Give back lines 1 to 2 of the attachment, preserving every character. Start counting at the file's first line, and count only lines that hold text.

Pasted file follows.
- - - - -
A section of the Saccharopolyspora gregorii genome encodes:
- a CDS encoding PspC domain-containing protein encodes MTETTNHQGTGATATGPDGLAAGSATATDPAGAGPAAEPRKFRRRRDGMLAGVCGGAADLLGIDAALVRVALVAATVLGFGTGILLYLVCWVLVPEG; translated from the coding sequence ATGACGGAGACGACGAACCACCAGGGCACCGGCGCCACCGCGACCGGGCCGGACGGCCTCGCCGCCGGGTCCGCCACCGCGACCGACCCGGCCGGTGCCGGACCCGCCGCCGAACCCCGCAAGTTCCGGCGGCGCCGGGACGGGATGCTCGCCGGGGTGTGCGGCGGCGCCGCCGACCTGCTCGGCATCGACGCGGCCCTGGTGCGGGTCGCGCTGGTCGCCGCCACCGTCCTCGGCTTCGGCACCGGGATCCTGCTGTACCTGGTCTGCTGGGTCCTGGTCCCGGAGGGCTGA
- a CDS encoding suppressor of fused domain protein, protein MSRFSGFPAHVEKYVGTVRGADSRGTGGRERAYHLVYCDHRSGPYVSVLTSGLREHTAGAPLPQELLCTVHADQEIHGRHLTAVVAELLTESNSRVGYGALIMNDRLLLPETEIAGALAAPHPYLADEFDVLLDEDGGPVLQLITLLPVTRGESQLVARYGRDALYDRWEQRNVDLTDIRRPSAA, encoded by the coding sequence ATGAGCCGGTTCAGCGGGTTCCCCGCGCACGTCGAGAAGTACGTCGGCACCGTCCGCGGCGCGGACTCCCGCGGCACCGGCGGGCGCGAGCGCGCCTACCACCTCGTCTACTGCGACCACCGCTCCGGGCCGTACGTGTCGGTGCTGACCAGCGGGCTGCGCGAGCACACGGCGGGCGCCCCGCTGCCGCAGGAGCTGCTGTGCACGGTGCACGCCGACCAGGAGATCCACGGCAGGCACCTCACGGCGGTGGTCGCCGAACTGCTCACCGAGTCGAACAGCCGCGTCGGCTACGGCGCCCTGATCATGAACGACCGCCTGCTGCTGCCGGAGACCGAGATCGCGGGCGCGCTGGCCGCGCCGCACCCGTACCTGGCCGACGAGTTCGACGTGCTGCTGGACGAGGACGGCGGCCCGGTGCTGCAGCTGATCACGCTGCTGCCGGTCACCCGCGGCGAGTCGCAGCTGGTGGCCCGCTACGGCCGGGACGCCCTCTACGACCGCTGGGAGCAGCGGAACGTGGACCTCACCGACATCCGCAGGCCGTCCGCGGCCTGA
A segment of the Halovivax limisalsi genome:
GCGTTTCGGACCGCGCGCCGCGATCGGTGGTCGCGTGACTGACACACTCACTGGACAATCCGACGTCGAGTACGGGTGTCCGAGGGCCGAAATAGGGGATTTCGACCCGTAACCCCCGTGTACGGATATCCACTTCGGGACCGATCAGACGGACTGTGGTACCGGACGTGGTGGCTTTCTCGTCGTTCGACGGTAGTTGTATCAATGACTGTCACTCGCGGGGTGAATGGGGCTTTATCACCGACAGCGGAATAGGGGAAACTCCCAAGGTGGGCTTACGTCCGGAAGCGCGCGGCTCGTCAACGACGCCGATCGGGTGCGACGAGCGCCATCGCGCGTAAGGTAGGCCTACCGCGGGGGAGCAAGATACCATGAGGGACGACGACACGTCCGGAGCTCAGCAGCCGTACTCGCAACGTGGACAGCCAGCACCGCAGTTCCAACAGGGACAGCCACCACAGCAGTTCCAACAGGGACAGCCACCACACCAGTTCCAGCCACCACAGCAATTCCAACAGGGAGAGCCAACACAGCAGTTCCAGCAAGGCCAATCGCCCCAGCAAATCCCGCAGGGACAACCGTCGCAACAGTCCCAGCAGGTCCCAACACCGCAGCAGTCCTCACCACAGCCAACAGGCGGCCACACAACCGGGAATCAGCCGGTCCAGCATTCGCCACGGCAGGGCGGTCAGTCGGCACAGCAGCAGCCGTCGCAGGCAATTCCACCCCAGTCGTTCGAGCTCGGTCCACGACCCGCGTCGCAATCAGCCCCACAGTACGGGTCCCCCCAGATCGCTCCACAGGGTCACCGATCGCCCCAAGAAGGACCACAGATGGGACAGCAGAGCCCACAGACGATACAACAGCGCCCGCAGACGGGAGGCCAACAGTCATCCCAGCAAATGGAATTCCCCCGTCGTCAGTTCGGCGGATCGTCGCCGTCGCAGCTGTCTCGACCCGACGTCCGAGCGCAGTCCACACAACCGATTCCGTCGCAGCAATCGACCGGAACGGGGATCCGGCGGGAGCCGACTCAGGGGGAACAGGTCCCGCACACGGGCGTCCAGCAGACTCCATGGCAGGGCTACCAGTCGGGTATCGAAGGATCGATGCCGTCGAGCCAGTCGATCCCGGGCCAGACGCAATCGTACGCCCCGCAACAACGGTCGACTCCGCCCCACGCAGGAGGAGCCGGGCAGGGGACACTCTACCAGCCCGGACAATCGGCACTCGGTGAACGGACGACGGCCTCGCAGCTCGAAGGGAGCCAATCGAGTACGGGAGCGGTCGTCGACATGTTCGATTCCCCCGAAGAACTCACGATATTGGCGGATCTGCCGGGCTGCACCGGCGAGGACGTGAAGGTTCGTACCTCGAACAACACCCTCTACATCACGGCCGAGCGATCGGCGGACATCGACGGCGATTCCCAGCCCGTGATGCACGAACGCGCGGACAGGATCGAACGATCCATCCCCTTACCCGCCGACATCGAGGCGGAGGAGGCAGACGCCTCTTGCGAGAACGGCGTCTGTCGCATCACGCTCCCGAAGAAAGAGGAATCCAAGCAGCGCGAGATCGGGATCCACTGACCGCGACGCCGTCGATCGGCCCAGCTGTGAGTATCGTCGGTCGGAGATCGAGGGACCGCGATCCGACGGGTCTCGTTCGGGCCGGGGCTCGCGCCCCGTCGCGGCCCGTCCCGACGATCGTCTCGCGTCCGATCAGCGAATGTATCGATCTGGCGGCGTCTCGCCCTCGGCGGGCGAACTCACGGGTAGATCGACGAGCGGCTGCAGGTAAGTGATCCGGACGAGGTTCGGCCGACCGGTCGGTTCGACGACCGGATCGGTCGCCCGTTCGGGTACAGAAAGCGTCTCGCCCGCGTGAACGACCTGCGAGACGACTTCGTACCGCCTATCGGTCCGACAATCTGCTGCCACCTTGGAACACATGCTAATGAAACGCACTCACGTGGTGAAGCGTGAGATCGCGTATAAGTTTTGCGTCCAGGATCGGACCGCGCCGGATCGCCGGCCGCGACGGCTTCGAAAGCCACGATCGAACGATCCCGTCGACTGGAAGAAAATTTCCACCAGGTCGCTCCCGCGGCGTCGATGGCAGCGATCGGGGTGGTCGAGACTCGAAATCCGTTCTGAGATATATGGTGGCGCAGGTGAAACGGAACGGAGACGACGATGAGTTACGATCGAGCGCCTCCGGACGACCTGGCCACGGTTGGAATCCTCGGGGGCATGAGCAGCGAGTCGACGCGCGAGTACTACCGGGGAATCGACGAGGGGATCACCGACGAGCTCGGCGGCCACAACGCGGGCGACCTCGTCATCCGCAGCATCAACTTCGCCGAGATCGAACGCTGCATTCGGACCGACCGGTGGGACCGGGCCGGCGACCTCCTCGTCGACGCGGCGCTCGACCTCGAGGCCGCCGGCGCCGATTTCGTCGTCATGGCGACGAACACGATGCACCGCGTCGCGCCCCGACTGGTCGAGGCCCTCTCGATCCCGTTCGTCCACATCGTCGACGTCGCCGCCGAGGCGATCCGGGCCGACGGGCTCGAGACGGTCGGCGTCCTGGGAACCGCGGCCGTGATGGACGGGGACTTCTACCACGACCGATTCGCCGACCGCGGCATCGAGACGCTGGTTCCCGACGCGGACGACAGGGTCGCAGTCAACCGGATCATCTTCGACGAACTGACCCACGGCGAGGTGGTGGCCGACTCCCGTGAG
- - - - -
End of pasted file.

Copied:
A section of the Saccharopolyspora gregorii genome encodes:
- a CDS encoding PspC domain-containing protein encodes MTETTNHQGTGATATGPDGLAAGSATATDPAGAGPAAEPRKFRRRRDGMLAGVCGGAADLLGIDAALVRVALVAATVLGFGTGILLYLVCWVLVPEG; translated from the coding sequence ATGACGGAGACGACGAACCACCAGGGCACCGGCGCCACCGCGACCGGGCCGGACGGCCTCGCCGCCGGGTCCGCCACCGCGACCGACCCGGCCGGTGCCGGACCCGCCGCCGAACCCCGCAAGTTCCGGCGGCGCCGGGACGGGATGCTCGCCGGGGTGTGCGGCGGCGCCGCCGACCTGCTCGGCATCGACGCGGCCCTGGTGCGGGTCGCGCTGGTCGCCGCCACCGTCCTCGGCTTCGGCACCGGGATCCTGCTGTACCTGGTCTGCTGGGTCCTGGTCCCGGAGGGCTGA